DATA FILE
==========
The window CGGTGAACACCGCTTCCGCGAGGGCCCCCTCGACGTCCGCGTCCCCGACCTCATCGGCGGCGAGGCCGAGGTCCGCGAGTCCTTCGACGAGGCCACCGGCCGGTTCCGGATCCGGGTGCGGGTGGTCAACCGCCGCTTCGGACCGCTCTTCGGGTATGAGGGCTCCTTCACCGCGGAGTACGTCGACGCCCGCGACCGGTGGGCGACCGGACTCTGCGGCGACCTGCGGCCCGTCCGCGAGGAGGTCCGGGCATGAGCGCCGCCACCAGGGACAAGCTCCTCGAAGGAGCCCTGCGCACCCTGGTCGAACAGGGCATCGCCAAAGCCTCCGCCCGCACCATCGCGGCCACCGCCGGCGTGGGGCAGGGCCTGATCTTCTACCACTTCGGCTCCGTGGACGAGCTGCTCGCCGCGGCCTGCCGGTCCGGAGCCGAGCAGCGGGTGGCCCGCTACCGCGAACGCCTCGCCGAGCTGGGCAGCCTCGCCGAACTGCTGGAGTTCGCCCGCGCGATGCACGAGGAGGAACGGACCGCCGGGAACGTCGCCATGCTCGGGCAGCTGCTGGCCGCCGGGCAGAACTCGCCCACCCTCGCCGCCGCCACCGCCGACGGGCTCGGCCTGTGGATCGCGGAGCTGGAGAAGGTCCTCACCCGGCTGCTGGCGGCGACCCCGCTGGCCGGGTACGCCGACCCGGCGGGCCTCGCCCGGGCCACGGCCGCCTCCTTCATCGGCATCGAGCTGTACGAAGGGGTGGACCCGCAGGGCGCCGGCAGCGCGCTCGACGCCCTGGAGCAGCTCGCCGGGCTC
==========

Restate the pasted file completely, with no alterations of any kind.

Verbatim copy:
The window CGGTGAACACCGCTTCCGCGAGGGCCCCCTCGACGTCCGCGTCCCCGACCTCATCGGCGGCGAGGCCGAGGTCCGCGAGTCCTTCGACGAGGCCACCGGCCGGTTCCGGATCCGGGTGCGGGTGGTCAACCGCCGCTTCGGACCGCTCTTCGGGTATGAGGGCTCCTTCACCGCGGAGTACGTCGACGCCCGCGACCGGTGGGCGACCGGACTCTGCGGCGACCTGCGGCCCGTCCGCGAGGAGGTCCGGGCATGAGCGCCGCCACCAGGGACAAGCTCCTCGAAGGAGCCCTGCGCACCCTGGTCGAACAGGGCATCGCCAAAGCCTCCGCCCGCACCATCGCGGCCACCGCCGGCGTGGGGCAGGGCCTGATCTTCTACCACTTCGGCTCCGTGGACGAGCTGCTCGCCGCGGCCTGCCGGTCCGGAGCCGAGCAGCGGGTGGCCCGCTACCGCGAACGCCTCGCCGAGCTGGGCAGCCTCGCCGAACTGCTGGAGTTCGCCCGCGCGATGCACGAGGAGGAACGGACCGCCGGGAACGTCGCCATGCTCGGGCAGCTGCTGGCCGCCGGGCAGAACTCGCCCACCCTCGCCGCCGCCACCGCCGACGGGCTCGGCCTGTGGATCGCGGAGCTGGAGAAGGTCCTCACCCGGCTGCTGGCGGCGACCCCGCTGGCCGGGTACGCCGACCCGGCGGGCCTCGCCCGGGCCACGGCCGCCTCCTTCATCGGCATCGAGCTGTACGAAGGGGTGGACCCGCAGGGCGCCGGCAGCGCGCTCGACGCCCTGGAGCAGCTCGCCGGGCTC